(B) In calculating the term of a suspension for an offense that is substantially similar to an offense enumerated in section 3802, the department shall presume that if the conduct reported had occurred in this Commonwealth then the person would have been convicted under section 3802(a)(2).
Under the “old” statute (75 Pa.C.S. § 3731) all first-time DUI convictions resulted in a one-year suspension of driving privileges. Under the “new” statute (75 Pa.C.S. § 3802) drivers convicted in another Compact state who have never been convicted of DUI before will avoid any suspension of driving privileges because first-time convictions are now treated as violations of 75 Pa.C.S. § 3802(a), which is considered an ungraded misdemeanor. Drivers who are convicted of a second or subsequent DUI will remain subject to suspension of driving privileges.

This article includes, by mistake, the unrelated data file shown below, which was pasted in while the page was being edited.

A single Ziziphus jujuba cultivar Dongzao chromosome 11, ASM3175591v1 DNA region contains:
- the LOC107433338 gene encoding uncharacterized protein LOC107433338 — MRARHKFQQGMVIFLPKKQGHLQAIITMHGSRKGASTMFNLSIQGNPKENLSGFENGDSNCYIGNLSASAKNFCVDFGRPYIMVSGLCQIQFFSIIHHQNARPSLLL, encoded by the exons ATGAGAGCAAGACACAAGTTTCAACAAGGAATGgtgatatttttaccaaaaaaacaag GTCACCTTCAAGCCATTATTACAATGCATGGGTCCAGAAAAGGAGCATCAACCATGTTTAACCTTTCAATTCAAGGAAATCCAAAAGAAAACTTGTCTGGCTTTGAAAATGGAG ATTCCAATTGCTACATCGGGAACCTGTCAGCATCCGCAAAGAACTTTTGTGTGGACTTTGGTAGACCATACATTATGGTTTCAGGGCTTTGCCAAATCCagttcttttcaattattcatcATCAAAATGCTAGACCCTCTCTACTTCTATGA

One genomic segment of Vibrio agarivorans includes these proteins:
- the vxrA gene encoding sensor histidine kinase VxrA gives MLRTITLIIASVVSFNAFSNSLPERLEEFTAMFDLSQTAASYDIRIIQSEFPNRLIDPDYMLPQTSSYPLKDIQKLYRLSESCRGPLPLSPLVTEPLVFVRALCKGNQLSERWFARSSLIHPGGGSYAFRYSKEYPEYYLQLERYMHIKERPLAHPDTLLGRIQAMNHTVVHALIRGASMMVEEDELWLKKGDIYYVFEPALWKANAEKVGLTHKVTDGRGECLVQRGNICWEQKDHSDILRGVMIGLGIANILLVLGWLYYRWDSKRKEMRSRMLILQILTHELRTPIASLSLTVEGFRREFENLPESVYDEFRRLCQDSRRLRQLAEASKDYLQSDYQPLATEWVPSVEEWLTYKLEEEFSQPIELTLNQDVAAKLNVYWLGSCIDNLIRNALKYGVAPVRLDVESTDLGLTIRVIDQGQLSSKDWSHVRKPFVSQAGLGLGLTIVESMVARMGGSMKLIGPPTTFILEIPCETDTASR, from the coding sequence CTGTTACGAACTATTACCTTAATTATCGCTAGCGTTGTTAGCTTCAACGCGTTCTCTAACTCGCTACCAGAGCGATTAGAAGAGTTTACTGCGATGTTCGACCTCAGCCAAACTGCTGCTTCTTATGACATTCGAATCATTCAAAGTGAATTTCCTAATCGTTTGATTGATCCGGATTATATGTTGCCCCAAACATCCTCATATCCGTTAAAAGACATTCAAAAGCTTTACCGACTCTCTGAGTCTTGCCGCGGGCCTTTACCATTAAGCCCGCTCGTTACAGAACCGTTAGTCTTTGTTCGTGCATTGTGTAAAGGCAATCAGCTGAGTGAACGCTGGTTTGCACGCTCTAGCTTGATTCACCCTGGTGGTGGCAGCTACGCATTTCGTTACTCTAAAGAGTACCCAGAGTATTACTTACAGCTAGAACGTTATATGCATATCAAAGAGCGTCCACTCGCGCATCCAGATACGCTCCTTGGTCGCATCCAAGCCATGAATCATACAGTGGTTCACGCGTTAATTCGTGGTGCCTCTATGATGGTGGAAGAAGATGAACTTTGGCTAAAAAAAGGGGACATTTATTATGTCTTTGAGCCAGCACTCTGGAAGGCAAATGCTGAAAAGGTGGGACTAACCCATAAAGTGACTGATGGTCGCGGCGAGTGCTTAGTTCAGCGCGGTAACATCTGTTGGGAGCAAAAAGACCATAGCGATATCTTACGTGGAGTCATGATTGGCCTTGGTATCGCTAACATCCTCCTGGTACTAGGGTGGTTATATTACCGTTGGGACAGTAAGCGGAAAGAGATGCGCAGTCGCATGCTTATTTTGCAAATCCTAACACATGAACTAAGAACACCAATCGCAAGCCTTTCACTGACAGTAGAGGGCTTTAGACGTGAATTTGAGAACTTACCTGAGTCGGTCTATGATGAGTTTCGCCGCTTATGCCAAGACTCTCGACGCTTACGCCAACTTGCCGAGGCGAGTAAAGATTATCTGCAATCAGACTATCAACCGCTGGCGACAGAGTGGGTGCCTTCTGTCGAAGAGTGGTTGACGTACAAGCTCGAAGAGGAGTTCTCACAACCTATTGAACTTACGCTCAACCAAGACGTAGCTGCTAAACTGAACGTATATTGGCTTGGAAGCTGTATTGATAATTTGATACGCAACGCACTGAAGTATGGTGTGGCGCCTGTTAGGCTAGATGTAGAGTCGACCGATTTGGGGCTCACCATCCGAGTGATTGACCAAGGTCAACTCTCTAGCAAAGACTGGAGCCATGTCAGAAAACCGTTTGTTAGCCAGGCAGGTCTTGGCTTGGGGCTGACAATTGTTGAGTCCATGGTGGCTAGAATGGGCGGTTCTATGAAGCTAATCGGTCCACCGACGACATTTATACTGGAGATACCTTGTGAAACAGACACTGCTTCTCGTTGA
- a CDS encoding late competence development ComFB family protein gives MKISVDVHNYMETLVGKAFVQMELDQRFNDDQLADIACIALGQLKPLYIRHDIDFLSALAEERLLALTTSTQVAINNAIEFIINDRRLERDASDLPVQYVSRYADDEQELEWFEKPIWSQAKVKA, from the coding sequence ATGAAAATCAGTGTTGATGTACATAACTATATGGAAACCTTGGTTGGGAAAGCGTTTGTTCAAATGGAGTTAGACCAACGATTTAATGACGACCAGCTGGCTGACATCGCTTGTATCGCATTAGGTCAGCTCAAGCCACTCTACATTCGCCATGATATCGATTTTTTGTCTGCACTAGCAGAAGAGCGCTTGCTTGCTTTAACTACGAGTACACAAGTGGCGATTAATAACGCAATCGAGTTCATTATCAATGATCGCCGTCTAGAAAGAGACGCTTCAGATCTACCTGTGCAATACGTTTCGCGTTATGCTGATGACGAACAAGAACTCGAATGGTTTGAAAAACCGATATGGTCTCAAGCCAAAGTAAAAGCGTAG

Act 24 amended 75 Pa.C.S. § 1586, which is the section of the Compact providing that out-of-state offenses for DUI are to be treated as substantially similar to the Pennsylvania offense of DUI. The amended § 1586 simply substitutes “3802” for “3731,” as the number of the Pennsylvania statute that contains the DUI offense. The substitution was necessary because, as previously noted, Act 24 repealed 75 Pa.C.S. § 3731 and replaced it with 75 Pa.C.S. § 3802. Further, Section 21(2) of Act 24 provides that “[t]he repeal of … 75 Pa.C.S. § 3731 shall not affect offenses committed prior to February 1, 2004, or civil or administrative penalties imposed as a result of those offenses.”